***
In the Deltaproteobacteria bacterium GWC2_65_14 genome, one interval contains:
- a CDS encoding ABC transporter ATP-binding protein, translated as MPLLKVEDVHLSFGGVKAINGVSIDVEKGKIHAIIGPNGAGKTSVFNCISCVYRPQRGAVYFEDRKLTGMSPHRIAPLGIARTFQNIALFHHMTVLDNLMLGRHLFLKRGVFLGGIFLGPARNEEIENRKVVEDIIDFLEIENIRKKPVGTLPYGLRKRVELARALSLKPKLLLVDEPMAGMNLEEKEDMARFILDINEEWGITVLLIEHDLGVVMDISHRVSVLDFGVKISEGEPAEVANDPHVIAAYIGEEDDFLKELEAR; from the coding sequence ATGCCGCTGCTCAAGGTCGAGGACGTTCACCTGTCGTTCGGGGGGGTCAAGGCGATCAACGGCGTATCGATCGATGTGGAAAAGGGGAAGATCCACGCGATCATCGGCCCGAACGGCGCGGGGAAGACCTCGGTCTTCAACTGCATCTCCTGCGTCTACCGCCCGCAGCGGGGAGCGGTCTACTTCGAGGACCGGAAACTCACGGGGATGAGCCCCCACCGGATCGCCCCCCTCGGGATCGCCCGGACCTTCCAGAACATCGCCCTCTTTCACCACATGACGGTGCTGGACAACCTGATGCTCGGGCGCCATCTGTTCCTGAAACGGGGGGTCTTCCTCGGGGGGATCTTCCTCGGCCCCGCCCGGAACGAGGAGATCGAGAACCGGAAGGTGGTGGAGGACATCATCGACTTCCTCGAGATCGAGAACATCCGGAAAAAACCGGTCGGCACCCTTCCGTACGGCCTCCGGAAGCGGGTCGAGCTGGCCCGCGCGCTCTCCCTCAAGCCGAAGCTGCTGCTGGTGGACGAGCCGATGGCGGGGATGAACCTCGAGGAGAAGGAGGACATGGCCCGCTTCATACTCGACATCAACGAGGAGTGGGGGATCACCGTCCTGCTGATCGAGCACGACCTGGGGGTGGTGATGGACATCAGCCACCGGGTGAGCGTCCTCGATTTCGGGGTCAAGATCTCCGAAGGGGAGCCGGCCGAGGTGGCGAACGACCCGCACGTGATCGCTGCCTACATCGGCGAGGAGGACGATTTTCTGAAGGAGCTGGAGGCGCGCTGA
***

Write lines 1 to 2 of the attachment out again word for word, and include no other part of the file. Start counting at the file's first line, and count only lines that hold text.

In the Deltaproteobacteria bacterium GWC2_65_14 genome, one interval contains:
- a CDS encoding ABC transporter ATP-binding protein, translated as MPLLKVEDVHLSFGGVKAINGVSIDVEKGKIHAIIGPNGAGKTSVFNCISCVYRPQRGAVYFEDRKLTGMSPHRIAPLGIARTFQNIALFHHMTVLDNLMLGRHLFLKRGVFLGGIFLGPARNEEIENRKVVEDIIDFLEIENIRKKPVGTLPYGLRKRVELARALSLKPKLLLVDEPMAGMNLEEKEDMARFILDINEEWGITVLLIEHDLGVVMDISHRVSVLDFGVKISEGEPAEVANDPHVIAAYIGEEDDFLKELEAR; from the coding sequence ATGCCGCTGCTCAAGGTCGAGGACGTTCACCTGTCGTTCGGGGGGGTCAAGGCGATCAACGGCGTATCGATCGATGTGGAAAAGGGGAAGATCCACGCGATCATCGGCCCGAACGGCGCGGGGAAGACCTCGGTCTTCAACTGCATCTCCTGCGTCTACCGCCCGCAGCGGGGAGCGGTCTACTTCGAGGACCGGAAACTCACGGGGATGAGCCCCCACCGGATCGCCCCCCTCGGGATCGCCCGGACCTTCCAGAACATCGCCCTCTTTCACCACATGACGGTGCTGGACAACCTGATGCTCGGGCGCCATCTGTTCCTGAAACGGGGGGTCTTCCTCGGGGGGATCTTCCTCGGCCCCGCCCGGAACGAGGAGATCGAGAACCGGAAGGTGGTGGAGGACATCATCGACTTCCTCGAGATCGAGAACATCCGGAAAAAACCGGTCGGCACCCTTCCGTACGGCCTCCGGAAGCGGGTCGAGCTGGCCCGCGCGCTCTCCCTCAAGCCGAAGCTGCTGCTGGTGGACGAGCCGATGGCGGGGATGAACCTCGAGGAGAAGGAGGACATGGCCCGCTTCATACTCGACATCAACGAGGAGTGGGGGATCACCGTCCTGCTGATCGAGCACGACCTGGGGGTGGTGATGGACATCAGCCACCGGGTGAGCGTCCTCGATTTCGGGGTCAAGATCTCCGAAGGGGAGCCGGCCGAGGTGGCGAACGACCCGCACGTGATCGCTGCCTACATCGGCGAGGAGGACGATTTTCTGAAGGAGCTGGAGGCGCGCTGA